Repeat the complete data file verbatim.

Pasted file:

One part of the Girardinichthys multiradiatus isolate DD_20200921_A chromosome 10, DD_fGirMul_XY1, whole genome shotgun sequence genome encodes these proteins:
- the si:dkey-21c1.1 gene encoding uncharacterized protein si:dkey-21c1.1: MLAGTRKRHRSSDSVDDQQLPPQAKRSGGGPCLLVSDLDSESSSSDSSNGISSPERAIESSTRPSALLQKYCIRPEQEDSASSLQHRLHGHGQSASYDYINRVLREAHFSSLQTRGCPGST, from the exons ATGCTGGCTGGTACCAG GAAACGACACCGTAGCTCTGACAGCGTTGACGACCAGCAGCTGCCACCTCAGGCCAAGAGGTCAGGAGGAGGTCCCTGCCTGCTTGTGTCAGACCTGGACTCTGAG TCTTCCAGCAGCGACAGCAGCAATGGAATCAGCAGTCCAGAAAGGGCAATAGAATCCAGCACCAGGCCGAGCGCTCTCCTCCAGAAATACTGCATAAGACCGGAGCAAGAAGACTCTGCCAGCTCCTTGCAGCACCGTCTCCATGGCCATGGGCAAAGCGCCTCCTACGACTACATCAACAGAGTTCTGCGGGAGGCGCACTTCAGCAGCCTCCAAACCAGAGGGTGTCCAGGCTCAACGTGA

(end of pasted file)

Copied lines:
One part of the Girardinichthys multiradiatus isolate DD_20200921_A chromosome 10, DD_fGirMul_XY1, whole genome shotgun sequence genome encodes these proteins:
- the si:dkey-21c1.1 gene encoding uncharacterized protein si:dkey-21c1.1: MLAGTRKRHRSSDSVDDQQLPPQAKRSGGGPCLLVSDLDSESSSSDSSNGISSPERAIESSTRPSALLQKYCIRPEQEDSASSLQHRLHGHGQSASYDYINRVLREAHFSSLQTRGCPGST, from the exons ATGCTGGCTGGTACCAG GAAACGACACCGTAGCTCTGACAGCGTTGACGACCAGCAGCTGCCACCTCAGGCCAAGAGGTCAGGAGGAGGTCCCTGCCTGCTTGTGTCAGACCTGGACTCTGAG TCTTCCAGCAGCGACAGCAGCAATGGAATCAGCAGTCCAGAAAGGGCAATAGAATCCAGCACCAGGCCGAGCGCTCTCCTCCAGAAATACTGCATAAGACCGGAGCAAGAAGACTCTGCCAGCTCCTTGCAGCACCGTCTCCATGGCCATGGGCAAAGCGCCTCCTACGACTACATCAACAGAGTTCTGCGGGAGGCGCACTTCAGCAGCCTCCAAACCAGAGGGTGTCCAGGCTCAACGTGA